Surprisingly, after I got back from our summer road trip, it took me awhile to get into the kitchen to bake. Sure there’s was the little pesky issue of our refrigerator breaking while we were away for seven weeks that put a damper on baking. The heartbreak of tossing out bricks of Kerrygold butter, INNAjam preserves and BlueChair Fruit jams was the worst. But once we contacted my landlord and told him about the dead appliance, he had a new fridge delivered to us in a week. It turned out to be a blessing in disguise because who knows how long that bottle of oyster sauce has been sitting in the back of the fridge? WAY too long if you ask me. Plus our new fridge has a cheese drawer now. Well I call it a cheese drawer. It’s probably meant for meats and such. But cheese is much more important in our household. However it wasn’t the lack of fridge and freezer that kept me from baking. I felt a strange lack of motivation in the kitchen. After traveling for seven weeks on the road, visiting National Parks, hiking canyons and rivers, seeing gorgeous historical houses and laying about on beautiful beaches, there was something utterly mundane about going into my kitchen and baking. I guess I wasn’t ready for reality. (Jump directly to the recipe.)
Then our friends Megan and Erik invited us over dinner (Megan, by the way, runs an awesome mom blog and is doing a free weeklong class on the Art of the Well Crafted To-Do List. Go sign up, it’s free!). Whenever we get invited to a dinner, I get put on dessert duty. It’s a given and I’ve just come to accept that fact; in fact I usually revel in it, after all I love to bake! But this time it meant I had to overcome my mental block. I need to get back into the kitchen. As I dragged my feet over to the oven and started to figure out what I wanted to bake, it occurred to me — what I didn’t want to do wasn’t the baking. Once I got to peeling and chopping the peaches, measuring the flour, sugar and blueberries and prepping the baking pan, I realized that I still loved baking. That love never went away. The soothing zen quality of being in the kitchen (with a shiny new clean fridge and the just bought fresh food inside) was magical. It was the taking of photos that sounded less exciting. More specifically it was the documentation of the food I was making. It no longer felt at genuine or as inspired as I was when I was out in the open, in the wild shooting on our road trip.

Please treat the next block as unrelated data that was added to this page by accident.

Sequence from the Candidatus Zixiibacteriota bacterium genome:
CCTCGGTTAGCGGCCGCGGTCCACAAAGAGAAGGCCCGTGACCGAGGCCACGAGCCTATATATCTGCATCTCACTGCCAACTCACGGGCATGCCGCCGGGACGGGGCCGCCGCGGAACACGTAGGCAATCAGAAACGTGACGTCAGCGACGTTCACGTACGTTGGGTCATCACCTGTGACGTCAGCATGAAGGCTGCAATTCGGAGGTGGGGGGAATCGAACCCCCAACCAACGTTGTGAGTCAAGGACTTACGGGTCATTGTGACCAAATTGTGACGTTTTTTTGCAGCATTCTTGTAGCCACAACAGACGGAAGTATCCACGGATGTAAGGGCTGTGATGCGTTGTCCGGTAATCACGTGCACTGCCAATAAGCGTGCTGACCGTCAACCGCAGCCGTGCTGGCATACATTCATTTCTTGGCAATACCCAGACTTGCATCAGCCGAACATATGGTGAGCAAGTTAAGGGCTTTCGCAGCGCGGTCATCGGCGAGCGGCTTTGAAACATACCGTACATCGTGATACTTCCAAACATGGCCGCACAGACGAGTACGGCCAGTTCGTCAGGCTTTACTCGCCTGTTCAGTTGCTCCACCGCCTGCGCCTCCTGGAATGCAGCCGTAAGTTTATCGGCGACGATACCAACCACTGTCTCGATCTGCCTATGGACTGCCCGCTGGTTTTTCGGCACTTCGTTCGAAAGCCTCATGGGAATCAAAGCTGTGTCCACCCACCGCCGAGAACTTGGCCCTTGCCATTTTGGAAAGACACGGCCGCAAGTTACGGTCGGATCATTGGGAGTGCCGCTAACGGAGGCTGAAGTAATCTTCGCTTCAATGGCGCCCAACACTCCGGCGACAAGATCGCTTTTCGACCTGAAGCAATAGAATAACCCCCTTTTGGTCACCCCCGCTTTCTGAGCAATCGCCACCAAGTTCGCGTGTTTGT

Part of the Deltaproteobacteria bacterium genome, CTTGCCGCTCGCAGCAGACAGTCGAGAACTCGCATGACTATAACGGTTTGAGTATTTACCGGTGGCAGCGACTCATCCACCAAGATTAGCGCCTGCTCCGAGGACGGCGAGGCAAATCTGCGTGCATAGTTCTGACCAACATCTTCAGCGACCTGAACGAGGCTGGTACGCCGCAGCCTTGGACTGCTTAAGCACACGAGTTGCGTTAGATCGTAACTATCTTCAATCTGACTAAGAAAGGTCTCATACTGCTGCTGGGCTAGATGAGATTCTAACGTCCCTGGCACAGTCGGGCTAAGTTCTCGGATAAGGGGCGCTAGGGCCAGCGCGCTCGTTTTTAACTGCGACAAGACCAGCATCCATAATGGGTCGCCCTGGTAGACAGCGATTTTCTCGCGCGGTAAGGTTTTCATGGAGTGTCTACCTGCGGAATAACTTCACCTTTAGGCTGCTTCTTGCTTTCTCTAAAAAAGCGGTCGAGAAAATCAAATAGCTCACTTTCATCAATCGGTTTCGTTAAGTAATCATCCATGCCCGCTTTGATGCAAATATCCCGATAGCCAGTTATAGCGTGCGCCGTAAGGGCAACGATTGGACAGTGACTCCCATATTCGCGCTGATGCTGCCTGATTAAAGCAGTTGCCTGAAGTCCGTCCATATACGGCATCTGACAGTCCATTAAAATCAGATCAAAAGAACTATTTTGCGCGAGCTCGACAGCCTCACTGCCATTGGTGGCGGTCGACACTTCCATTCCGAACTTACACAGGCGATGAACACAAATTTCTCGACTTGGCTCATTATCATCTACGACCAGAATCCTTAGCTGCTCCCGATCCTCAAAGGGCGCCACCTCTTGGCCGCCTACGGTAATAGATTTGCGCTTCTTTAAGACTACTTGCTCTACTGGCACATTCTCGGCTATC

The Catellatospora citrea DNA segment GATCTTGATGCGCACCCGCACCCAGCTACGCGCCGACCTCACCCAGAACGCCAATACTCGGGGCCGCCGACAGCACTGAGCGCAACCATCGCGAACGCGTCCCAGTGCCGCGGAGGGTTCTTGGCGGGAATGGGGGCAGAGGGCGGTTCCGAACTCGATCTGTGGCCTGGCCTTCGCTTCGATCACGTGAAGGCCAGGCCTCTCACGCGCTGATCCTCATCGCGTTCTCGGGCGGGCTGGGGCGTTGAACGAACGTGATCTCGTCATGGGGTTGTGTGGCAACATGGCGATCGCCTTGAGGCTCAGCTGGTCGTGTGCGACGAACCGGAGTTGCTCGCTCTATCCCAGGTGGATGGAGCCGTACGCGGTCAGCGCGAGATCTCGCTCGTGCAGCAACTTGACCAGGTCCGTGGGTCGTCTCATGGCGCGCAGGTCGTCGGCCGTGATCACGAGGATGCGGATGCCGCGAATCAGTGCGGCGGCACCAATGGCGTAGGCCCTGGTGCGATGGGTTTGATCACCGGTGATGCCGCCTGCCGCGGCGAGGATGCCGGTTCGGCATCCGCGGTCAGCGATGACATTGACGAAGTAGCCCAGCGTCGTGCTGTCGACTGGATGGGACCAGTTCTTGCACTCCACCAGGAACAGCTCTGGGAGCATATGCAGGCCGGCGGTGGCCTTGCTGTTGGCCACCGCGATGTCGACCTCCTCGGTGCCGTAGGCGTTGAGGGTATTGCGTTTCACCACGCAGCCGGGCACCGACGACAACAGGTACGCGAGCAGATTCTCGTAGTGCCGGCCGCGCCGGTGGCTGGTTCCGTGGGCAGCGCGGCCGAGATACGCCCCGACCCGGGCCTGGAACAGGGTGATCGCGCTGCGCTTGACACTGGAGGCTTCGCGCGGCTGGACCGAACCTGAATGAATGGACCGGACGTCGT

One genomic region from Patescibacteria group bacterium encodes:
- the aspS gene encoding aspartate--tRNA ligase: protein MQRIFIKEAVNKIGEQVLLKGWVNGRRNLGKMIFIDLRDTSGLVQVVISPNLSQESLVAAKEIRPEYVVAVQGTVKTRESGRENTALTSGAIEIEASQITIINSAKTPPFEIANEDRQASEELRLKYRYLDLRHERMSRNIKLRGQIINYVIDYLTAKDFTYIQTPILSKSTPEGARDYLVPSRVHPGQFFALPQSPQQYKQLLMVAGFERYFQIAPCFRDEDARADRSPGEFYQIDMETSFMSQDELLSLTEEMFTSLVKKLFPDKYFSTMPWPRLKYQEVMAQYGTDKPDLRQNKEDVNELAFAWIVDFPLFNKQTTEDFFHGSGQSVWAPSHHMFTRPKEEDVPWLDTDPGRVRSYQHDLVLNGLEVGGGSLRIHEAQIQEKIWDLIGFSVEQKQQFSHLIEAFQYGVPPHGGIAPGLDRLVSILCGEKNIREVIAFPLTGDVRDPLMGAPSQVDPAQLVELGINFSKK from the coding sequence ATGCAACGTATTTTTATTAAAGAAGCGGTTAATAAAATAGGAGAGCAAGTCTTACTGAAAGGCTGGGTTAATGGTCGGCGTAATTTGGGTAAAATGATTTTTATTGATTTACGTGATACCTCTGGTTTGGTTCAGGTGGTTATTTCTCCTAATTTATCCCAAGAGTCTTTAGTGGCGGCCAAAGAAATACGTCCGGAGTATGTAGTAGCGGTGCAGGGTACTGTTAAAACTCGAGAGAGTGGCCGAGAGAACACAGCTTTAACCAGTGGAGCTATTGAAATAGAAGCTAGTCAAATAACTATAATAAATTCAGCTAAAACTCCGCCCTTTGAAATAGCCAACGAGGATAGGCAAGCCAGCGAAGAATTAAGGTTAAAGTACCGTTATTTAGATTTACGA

So I didn’t. I baked a peach and blueberry coffee cake, brought it to the dinner hoping it was good (everyone seemed to like it) and I didn’t take a single picture of it. It wasn’t that I didn’t think it was worth of blogging about, but I just didn’t want to document it. And it was utterly liberating not having to do anything more than bake a coffee cake. In the end, after I baked the peach and blueberry coffee cake again for AJ’s birthday, tweaking the recipe a bit, I decided to pull out the camera. Turns out taking photos of the coffee cake was fun. Maybe not as fun as photographing and insta-videoing the Grand Canyon. Or The Badlands. Or even Charleston, South Carolina. But still fun. I sort of missed setting up the shot in my tiny kitchen. Looking for the right angle. Trying to figure what sort of story I’m trying to tell with my baked goods. I miss playing with my food.
That’s when it hit me. It’s not about documentation. I don’t take photos to document my life. If you follow my Instagram feed on my roadtrip, nothing about what I shared was “documentation” by the normal definition. I don’t take photos to prove I was at a place or that I ate some ribs. I take photos and write about it them to share my experiences with others. Whether that’s a slice of cake, or a walk through a petrified forest, I love sharing my experiences with everyone who wants to learn a bit more about what I’m up to. It’s sort of why I started this blog in the first place. And that’s why I found myself pulling out the camera after making this cake. Not everything needs to be documented in my life. But some things needed to be shared.
Peach and Blueberry Coffee Cake
By Irvin Lin